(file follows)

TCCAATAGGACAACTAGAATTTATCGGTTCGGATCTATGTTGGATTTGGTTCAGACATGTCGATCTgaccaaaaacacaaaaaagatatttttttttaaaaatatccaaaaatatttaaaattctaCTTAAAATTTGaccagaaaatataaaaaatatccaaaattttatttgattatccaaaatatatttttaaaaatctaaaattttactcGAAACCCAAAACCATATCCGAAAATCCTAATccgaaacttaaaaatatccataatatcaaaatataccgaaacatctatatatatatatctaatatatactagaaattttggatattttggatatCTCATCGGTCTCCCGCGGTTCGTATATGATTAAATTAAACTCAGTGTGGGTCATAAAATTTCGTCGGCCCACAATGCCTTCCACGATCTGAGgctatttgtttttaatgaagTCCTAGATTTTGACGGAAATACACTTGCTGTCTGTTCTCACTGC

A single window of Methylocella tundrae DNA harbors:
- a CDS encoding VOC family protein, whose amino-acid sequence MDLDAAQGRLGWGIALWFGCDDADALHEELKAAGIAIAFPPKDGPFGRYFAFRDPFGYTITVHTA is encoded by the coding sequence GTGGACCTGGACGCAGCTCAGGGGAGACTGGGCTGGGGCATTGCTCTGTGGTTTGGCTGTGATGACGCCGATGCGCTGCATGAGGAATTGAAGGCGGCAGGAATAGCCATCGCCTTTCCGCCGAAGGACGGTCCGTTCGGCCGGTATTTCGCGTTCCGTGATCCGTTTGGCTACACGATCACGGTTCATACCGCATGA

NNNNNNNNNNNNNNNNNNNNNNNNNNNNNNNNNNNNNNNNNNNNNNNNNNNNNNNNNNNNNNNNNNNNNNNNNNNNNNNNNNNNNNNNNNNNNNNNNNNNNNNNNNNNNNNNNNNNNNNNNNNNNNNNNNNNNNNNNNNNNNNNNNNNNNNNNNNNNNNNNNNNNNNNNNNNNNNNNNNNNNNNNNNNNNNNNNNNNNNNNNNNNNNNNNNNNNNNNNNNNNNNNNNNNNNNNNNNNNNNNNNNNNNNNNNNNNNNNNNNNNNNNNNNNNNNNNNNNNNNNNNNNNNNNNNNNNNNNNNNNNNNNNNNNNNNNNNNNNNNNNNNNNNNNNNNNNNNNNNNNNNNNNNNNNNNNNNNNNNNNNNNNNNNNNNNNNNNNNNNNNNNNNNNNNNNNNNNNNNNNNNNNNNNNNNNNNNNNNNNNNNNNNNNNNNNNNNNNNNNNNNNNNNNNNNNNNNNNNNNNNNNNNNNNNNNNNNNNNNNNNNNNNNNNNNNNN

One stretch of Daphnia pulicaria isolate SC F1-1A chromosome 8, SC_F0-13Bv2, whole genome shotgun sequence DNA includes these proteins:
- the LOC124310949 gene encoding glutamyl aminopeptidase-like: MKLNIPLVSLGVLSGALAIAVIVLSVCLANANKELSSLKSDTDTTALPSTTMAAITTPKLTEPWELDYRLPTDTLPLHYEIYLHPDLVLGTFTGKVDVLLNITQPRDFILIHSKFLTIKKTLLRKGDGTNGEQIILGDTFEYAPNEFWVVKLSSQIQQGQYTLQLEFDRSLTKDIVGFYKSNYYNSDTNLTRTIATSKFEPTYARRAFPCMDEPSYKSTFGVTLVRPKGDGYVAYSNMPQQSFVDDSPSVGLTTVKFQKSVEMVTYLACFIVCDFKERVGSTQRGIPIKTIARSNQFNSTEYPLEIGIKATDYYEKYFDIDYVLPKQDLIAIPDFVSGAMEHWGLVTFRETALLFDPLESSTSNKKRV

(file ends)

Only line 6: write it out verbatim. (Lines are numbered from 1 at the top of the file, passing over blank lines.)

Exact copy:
- the LOC124310949 gene encoding glutamyl aminopeptidase-like: MKLNIPLVSLGVLSGALAIAVIVLSVCLANANKELSSLKSDTDTTALPSTTMAAITTPKLTEPWELDYRLPTDTLPLHYEIYLHPDLVLGTFTGKVDVLLNITQPRDFILIHSKFLTIKKTLLRKGDGTNGEQIILGDTFEYAPNEFWVVKLSSQIQQGQYTLQLEFDRSLTKDIVGFYKSNYYNSDTNLTRTIATSKFEPTYARRAFPCMDEPSYKSTFGVTLVRPKGDGYVAYSNMPQQSFVDDSPSVGLTTVKFQKSVEMVTYLACFIVCDFKERVGSTQRGIPIKTIARSNQFNSTEYPLEIGIKATDYYEKYFDIDYVLPKQDLIAIPDFVSGAMEHWGLVTFRETALLFDPLESSTSNKKRV